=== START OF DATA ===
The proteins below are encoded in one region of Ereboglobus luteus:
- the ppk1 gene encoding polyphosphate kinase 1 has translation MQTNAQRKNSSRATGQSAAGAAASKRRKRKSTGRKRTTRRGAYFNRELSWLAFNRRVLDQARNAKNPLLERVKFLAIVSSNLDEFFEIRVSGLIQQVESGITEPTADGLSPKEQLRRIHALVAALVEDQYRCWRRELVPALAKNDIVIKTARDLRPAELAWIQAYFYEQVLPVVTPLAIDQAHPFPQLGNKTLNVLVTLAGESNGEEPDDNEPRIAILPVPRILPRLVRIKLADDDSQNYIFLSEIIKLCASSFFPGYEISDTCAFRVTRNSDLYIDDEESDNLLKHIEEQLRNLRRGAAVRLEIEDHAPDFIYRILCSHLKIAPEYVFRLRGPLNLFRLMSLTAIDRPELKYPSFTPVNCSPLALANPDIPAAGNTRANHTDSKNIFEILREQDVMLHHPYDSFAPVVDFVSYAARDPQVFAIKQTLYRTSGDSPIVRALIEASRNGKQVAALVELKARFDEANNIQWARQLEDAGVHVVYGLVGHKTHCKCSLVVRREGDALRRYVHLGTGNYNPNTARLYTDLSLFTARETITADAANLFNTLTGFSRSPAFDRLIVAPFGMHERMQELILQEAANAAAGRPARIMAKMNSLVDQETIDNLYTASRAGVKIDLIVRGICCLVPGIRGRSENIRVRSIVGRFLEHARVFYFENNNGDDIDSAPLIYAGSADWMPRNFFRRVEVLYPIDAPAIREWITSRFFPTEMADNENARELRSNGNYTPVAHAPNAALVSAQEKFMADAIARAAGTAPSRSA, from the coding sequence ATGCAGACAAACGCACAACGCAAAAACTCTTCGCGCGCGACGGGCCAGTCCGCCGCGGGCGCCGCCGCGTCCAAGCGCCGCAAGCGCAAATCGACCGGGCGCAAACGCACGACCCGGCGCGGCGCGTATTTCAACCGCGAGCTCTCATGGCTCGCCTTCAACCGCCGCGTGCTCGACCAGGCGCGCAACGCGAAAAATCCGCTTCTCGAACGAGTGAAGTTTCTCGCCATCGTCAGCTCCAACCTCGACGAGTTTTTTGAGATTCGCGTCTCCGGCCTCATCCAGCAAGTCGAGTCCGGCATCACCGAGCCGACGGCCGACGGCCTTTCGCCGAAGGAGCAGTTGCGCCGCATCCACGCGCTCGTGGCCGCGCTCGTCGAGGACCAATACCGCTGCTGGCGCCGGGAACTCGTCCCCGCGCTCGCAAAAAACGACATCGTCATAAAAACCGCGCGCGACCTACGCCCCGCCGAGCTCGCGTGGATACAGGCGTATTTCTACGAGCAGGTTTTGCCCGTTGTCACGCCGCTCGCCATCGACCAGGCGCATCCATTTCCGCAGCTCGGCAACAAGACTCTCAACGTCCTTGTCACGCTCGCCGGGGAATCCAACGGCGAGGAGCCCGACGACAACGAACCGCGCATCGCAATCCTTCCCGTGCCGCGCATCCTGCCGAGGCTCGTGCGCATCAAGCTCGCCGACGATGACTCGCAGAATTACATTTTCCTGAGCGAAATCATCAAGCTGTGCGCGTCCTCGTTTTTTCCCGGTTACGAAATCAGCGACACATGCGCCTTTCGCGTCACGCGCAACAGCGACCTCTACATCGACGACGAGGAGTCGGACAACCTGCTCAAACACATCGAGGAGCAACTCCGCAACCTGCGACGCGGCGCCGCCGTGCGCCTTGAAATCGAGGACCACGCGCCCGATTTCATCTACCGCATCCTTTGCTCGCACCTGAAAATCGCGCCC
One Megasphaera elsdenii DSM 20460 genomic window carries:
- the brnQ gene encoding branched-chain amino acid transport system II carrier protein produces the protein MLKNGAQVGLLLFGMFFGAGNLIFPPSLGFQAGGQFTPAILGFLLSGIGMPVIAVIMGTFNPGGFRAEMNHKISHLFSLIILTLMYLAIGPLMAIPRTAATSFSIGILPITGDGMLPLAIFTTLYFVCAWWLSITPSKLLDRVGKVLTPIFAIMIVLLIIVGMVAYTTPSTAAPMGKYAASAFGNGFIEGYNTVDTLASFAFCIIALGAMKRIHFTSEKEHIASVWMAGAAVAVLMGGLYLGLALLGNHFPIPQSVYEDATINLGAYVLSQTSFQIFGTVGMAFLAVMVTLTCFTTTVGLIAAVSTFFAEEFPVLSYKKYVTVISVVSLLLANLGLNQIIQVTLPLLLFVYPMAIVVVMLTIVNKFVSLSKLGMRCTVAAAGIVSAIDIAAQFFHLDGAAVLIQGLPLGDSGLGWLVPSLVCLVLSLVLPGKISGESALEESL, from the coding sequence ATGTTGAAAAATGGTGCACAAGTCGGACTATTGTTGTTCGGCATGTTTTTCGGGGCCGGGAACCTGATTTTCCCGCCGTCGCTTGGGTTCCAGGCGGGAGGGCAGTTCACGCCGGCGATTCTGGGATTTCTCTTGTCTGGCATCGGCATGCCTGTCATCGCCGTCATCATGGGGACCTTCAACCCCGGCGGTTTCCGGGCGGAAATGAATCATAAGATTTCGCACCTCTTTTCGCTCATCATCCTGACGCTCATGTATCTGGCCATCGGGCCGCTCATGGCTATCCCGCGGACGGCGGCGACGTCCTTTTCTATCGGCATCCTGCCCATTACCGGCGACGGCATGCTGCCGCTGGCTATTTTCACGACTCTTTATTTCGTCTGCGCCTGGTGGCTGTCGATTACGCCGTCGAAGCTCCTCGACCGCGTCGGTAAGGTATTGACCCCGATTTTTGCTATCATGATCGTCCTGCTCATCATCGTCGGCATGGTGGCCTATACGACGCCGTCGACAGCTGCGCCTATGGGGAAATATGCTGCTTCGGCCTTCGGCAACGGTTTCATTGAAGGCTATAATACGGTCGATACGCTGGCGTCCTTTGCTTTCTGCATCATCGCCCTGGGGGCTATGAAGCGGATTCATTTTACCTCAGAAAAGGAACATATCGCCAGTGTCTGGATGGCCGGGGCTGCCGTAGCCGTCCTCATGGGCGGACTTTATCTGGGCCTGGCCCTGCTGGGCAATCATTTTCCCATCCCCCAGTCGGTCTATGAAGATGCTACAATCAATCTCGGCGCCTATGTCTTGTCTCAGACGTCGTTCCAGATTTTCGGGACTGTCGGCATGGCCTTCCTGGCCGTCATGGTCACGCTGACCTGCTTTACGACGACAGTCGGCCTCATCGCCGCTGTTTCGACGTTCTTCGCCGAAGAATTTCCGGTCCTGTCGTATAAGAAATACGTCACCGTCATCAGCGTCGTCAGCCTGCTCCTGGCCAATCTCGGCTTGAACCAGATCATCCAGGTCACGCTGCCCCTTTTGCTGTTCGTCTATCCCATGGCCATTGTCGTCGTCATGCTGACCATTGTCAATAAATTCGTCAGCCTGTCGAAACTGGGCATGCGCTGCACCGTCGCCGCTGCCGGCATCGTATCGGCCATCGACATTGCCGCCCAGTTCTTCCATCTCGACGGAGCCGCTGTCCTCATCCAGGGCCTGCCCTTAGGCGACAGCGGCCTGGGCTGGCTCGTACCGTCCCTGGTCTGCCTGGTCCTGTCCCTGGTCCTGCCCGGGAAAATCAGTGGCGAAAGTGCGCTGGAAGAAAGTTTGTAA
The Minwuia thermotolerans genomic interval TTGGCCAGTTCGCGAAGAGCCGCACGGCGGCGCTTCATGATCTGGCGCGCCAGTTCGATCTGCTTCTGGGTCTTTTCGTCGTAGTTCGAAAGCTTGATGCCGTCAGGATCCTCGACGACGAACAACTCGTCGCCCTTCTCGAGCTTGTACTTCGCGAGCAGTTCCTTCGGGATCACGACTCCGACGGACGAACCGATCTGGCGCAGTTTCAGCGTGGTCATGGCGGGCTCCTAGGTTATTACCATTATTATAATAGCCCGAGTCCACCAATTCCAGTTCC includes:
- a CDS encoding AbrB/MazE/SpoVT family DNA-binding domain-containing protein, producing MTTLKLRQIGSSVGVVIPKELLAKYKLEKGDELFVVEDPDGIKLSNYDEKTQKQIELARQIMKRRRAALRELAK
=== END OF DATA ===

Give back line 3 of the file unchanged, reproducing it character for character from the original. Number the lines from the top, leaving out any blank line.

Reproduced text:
One Megasphaera elsdenii DSM 20460 genomic window carries: